One of the greatest discoveries made by the participants of our trainings and workshops in 3D printing is the existence of the Microsoft’ 3D Builder App and the fact that with its help everyone can easily and quickly create 3D models. I have already written a lot of articles about this simple application on the pages of our websites, however the reactions of the people we train clearly confirm my belief that whatever I wrote them, it would always be too little…
In this tutorial, we will design and print a keychain, using a graphics software for bitmap processing, 3D Builder, one of the most popular slicers – CURA and the Ultimaker 3 3D printer. We will focus more on working on the graphics software, where we will prepare files that are the basis for working in 3D Builder and CURA, where I will describe two useful options – smoothing (“ironing”) of the prints and automatic pausing of the 3D printer during work.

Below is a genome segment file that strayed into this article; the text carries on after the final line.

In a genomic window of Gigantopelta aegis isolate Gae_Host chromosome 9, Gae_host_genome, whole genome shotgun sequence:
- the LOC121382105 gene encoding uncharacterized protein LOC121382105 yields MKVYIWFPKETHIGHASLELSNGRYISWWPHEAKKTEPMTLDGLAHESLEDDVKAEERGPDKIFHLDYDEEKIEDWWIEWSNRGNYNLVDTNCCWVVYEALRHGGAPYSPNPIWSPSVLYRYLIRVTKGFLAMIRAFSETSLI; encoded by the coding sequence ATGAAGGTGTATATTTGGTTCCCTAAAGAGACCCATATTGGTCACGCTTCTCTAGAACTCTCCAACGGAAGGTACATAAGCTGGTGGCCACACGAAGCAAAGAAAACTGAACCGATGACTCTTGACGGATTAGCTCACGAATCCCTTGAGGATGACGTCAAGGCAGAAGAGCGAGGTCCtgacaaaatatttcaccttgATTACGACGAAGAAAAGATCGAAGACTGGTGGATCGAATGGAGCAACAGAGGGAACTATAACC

The tutorial will include a graphic theme from the legendary and groundbreaking album “Jane Doe” by the band Converge. Although for the vast majority of readers neither the band – nor its “legendary and groundbreaking” album says anything, the contribution they made to the development of extreme sound is undisputed and undeniable. Without going into too much detail – the album was 61st on the Rolling Stone list of the best albums in the history of heavy metal music and 1st place on the Loudwire list of the best metalcor records (a genre that Converge de facto created). There are even lectures on this album at the renowned Berklee College of Music.
The album cover was created by Converge singer Jacob Bannon and set a new trend in the design of album covers on the punk and hard-core scene. And the famous girl from this cover will be the subject of this tutorial.
On the website of the official Converge store, we can find such a metal pin:
On its basis, we will prepare our gadget… For work we will need:
- graphics software for bitmap graphics – I will use Affinity Photo
- 3D modeling program – I will use 3D Builder, which you can download from Microsoft Store for free
- program for preparing models for 3D printing – I will use CURA 3.4.0
- 3D printer – I will use the Ultimaker 3